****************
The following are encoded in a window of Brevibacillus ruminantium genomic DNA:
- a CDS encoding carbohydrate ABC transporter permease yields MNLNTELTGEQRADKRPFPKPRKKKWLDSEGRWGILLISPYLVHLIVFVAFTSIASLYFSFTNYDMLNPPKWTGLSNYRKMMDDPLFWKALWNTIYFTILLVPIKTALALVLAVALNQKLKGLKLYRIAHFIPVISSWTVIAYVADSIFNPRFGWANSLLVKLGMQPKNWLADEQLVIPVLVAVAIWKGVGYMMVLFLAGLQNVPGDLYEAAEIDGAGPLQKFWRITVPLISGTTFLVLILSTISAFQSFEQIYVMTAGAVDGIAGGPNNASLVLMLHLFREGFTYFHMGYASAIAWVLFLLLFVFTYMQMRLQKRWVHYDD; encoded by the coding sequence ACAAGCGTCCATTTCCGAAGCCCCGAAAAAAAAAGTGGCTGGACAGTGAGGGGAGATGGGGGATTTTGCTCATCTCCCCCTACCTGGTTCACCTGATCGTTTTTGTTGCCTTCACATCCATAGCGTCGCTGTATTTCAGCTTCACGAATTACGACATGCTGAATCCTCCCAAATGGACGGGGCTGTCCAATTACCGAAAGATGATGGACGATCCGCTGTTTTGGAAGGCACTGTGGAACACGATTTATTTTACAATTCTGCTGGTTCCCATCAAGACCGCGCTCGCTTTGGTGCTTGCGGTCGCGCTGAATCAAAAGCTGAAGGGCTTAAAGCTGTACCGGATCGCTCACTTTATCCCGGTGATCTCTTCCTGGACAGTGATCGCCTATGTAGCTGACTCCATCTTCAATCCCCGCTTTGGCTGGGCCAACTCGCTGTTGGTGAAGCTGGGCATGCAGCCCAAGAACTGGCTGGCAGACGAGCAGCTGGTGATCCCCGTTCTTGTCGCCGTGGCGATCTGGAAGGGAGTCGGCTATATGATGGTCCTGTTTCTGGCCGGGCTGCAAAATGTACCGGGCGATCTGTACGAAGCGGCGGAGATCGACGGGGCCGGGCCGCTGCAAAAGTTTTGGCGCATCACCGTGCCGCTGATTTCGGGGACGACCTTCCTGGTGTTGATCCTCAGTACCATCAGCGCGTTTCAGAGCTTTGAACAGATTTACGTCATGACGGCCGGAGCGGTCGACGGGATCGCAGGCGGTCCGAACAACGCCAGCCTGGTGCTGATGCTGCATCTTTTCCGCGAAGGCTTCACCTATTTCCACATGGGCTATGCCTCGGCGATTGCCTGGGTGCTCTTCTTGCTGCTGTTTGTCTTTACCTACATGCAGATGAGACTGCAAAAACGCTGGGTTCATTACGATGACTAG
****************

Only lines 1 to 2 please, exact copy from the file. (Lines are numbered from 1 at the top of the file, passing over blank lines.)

The following are encoded in a window of Brevibacillus ruminantium genomic DNA:
- a CDS encoding carbohydrate ABC transporter permease yields MNLNTELTGEQRADKRPFPKPRKKKWLDSEGRWGILLISPYLVHLIVFVAFTSIASLYFSFTNYDMLNPPKWTGLSNYRKMMDDPLFWKALWNTIYFTILLVPIKTALALVLAVALNQKLKGLKLYRIAHFIPVISSWTVIAYVADSIFNPRFGWANSLLVKLGMQPKNWLADEQLVIPVLVAVAIWKGVGYMMVLFLAGLQNVPGDLYEAAEIDGAGPLQKFWRITVPLISGTTFLVLILSTISAFQSFEQIYVMTAGAVDGIAGGPNNASLVLMLHLFREGFTYFHMGYASAIAWVLFLLLFVFTYMQMRLQKRWVHYDD; encoded by the coding sequence ACAAGCGTCCATTTCCGAAGCCCCGAAAAAAAAAGTGGCTGGACAGTGAGGGGAGATGGGGGATTTTGCTCATCTCCCCCTACCTGGTTCACCTGATCGTTTTTGTTGCCTTCACATCCATAGCGTCGCTGTATTTCAGCTTCACGAATTACGACATGCTGAATCCTCCCAAATGGACGGGGCTGTCCAATTACCGAAAGATGATGGACGATCCGCTGTTTTGGAAGGCACTGTGGAACACGATTTATTTTACAATTCTGCTGGTTCCCATCAAGACCGCGCTCGCTTTGGTGCTTGCGGTCGCGCTGAATCAAAAGCTGAAGGGCTTAAAGCTGTACCGGATCGCTCACTTTATCCCGGTGATCTCTTCCTGGACAGTGATCGCCTATGTAGCTGACTCCATCTTCAATCCCCGCTTTGGCTGGGCCAACTCGCTGTTGGTGAAGCTGGGCATGCAGCCCAAGAACTGGCTGGCAGACGAGCAGCTGGTGATCCCCGTTCTTGTCGCCGTGGCGATCTGGAAGGGAGTCGGCTATATGATGGTCCTGTTTCTGGCCGGGCTGCAAAATGTACCGGGCGATCTGTACGAAGCGGCGGAGATCGACGGGGCCGGGCCGCTGCAAAAGTTTTGGCGCATCACCGTGCCGCTGATTTCGGGGACGACCTTCCTGGTGTTGATCCTCAGTACCATCAGCGCGTTTCAGAGCTTTGAACAGATTTACGTCATGACGGCCGGAGCGGTCGACGGGATCGCAGGCGGTCCGAACAACGCCAGCCTGGTGCTGATGCTGCATCTTTTCCGCGAAGGCTTCACCTATTTCCACATGGGCTATGCCTCGGCGATTGCCTGGGTGCTCTTCTTGCTGCTGTTTGTCTTTACCTACATGCAGATGAGACTGCAAAAACGCTGGGTTCATTACGATGACTAG